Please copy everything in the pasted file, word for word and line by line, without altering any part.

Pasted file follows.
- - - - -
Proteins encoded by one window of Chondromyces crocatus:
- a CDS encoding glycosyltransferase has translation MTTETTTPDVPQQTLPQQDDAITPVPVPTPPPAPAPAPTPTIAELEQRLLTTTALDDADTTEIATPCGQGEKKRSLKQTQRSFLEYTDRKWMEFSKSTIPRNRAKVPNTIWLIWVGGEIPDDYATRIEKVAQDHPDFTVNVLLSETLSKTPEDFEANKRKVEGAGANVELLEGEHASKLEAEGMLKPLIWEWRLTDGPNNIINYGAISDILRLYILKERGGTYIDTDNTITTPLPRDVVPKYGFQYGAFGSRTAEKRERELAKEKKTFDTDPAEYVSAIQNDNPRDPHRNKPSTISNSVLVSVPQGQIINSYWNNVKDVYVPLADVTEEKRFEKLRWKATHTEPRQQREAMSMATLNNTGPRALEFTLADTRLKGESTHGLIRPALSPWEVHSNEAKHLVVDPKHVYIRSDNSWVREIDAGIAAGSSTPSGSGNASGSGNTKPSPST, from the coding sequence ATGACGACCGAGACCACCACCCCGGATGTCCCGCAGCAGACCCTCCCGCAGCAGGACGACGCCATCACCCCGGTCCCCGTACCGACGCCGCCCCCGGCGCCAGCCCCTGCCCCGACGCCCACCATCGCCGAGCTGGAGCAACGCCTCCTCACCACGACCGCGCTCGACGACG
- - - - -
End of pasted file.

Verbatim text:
Proteins encoded by one window of Chondromyces crocatus:
- a CDS encoding glycosyltransferase has translation MTTETTTPDVPQQTLPQQDDAITPVPVPTPPPAPAPAPTPTIAELEQRLLTTTALDDADTTEIATPCGQGEKKRSLKQTQRSFLEYTDRKWMEFSKSTIPRNRAKVPNTIWLIWVGGEIPDDYATRIEKVAQDHPDFTVNVLLSETLSKTPEDFEANKRKVEGAGANVELLEGEHASKLEAEGMLKPLIWEWRLTDGPNNIINYGAISDILRLYILKERGGTYIDTDNTITTPLPRDVVPKYGFQYGAFGSRTAEKRERELAKEKKTFDTDPAEYVSAIQNDNPRDPHRNKPSTISNSVLVSVPQGQIINSYWNNVKDVYVPLADVTEEKRFEKLRWKATHTEPRQQREAMSMATLNNTGPRALEFTLADTRLKGESTHGLIRPALSPWEVHSNEAKHLVVDPKHVYIRSDNSWVREIDAGIAAGSSTPSGSGNASGSGNTKPSPST, from the coding sequence ATGACGACCGAGACCACCACCCCGGATGTCCCGCAGCAGACCCTCCCGCAGCAGGACGACGCCATCACCCCGGTCCCCGTACCGACGCCGCCCCCGGCGCCAGCCCCTGCCCCGACGCCCACCATCGCCGAGCTGGAGCAACGCCTCCTCACCACGACCGCGCTCGACGACG